- Machine Learning: Machine Learning Algorithms for Better Data Analysis
- Privacy by design: Google Analytics 4 is future-proof. According to Google, the new GA4 allows data to be collected without cookies or other “identifiers.”
- Modeling: when data is incomplete, GA4 fills in missing data via modeling approaches.
- Data Control: Google allows companies to administer data in GA4 better. This refers to data collection, retention, deletion, and sharing.
- Anonymization of Data: Google Analytics 4 already anonymizes users’ IP addresses by default
- Data streams: In addition to page views, GA4 now measures 5 other events, such as scrolls or clicks on external links, already in the standard.
- Visualization: The new analysis module offers new visualization options, such as funnel visualizations, pivot tables, or scatter diagrams.
Google Analytics 4 Features
- User focus: GA4 focuses on the user, and UA focuses on sessions.
- Structure: There are no more data views and no more filters, but now you can filter extensively directly in the reports (analysis)
- Analysis: The analysis options are more extensive and complex
- Visualization 2.0: In the advanced analyses, there are new methods, such as cohort, funnel, or user lifetime analyses.
- Standardization: Standard interactions of a user, such as a click, scroll, etc., exist “out-of-the-box.”
- Define shared goals: Targets can be easily activated via the menu -> Events.
- Define custom goals: You first create individual targets for your events and mark them as targets in a second step.
Universal Analytics vs GA4
|Universal Analytics Features||Google Analytics 4 (GA4) Features|
Google Analytics 4’s New Graphic Features
GA4 is new and constantly changing. There have been small terminology changes, as well as the advanced analytics that was first found under the Analytics Hub and now as “exploratory analytics” under the “Explore” tab. However, July 2021 also saw several significant changes (Read more: Google Help) to reports and the user interface. These new features are just rolling out gradually in GA4 properties. Here is an overview of some critical changes:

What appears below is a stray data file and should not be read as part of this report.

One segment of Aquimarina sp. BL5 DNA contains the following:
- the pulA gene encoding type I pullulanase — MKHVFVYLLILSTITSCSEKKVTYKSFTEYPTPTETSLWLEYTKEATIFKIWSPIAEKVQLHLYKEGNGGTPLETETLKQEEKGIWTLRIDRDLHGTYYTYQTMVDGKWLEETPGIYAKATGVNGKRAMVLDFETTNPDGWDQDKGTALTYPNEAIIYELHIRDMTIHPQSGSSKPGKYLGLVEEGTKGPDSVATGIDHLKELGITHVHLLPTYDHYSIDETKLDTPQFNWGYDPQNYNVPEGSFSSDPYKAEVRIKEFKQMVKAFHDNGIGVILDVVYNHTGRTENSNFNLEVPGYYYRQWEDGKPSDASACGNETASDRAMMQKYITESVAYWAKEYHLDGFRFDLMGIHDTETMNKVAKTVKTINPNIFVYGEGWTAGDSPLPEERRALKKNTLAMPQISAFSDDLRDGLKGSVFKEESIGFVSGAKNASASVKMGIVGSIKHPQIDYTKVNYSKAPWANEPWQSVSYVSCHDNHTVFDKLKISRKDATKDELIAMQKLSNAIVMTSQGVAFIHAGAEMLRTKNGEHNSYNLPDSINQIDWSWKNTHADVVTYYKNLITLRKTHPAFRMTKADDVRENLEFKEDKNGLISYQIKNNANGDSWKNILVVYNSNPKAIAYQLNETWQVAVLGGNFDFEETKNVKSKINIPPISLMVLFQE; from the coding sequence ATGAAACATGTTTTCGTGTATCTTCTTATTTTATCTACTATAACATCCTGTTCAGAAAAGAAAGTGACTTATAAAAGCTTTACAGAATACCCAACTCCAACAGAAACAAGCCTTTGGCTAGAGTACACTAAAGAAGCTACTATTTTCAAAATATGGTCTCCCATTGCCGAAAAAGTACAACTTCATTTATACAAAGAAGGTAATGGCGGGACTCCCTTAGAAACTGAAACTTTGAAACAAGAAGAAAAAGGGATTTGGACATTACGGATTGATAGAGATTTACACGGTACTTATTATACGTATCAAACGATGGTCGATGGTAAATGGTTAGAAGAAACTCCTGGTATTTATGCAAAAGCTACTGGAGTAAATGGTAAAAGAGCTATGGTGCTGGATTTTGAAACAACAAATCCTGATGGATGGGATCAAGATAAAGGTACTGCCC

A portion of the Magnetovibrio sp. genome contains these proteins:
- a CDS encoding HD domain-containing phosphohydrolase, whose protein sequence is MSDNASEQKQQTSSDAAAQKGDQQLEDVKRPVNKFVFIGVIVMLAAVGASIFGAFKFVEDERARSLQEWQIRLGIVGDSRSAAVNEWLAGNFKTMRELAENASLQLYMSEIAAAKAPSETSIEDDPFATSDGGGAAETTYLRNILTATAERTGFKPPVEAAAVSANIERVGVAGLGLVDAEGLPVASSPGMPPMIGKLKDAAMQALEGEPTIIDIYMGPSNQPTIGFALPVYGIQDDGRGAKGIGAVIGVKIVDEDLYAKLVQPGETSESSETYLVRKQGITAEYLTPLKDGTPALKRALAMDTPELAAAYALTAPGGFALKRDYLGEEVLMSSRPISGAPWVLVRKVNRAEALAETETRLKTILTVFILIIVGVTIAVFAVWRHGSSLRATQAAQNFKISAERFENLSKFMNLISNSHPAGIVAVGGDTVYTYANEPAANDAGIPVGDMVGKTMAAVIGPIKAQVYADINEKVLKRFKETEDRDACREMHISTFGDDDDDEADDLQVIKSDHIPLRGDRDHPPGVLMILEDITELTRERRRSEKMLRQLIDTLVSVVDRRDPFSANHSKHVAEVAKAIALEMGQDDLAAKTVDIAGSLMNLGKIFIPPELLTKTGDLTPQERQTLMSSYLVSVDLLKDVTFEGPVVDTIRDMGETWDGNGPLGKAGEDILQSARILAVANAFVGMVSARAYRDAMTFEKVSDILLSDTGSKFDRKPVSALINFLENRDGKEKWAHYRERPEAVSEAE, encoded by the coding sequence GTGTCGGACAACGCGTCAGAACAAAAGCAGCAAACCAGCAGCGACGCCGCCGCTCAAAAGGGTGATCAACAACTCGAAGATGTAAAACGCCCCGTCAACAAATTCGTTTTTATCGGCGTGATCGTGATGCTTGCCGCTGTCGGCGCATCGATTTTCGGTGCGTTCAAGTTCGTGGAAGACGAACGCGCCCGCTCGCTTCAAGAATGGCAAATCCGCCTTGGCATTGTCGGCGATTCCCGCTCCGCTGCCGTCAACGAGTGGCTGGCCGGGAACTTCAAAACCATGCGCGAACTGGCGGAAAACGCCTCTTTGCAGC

- User interface: the user interface has changed in Google Analytics 4. There is a summary of the main report tabs in Reports, Explore, Advertising, and Configure.
- Engagement: In the Lifecycle -> Engagement -> report tab, there is now the Conversions report. In this way, there are now two reports of Conversions. One is under Configure. Here you can see an overview of conversion events based on your events. On the other hand, in the Engagement report tab, you will find (in the future) the analytical part of the conversions.
- Media Library: The Media Library in Google Analytics is entirely new. On the one hand, you can individualize your existing reports here, i.e., the lifecycle reports. Individualizing means that you can remove or add specific reports. As a result, you define your “own” lifecycle report.
- Reports: Additionally, there is the possibility to create custom reports, similar to Universal Analytics. In these reports you can individualize your reports based on templates.
- Advertising: There is a brand new Advertising report tab. This report tab contains initial analytics and tools you know from the Universal Analytics Conversions -> Multi-Channel Funnel Analytics report. These are, in particular, the top conversion paths and the model comparison tool. So now you can do your first analyses on the customer journey and compare different standardized attribution models in GA4.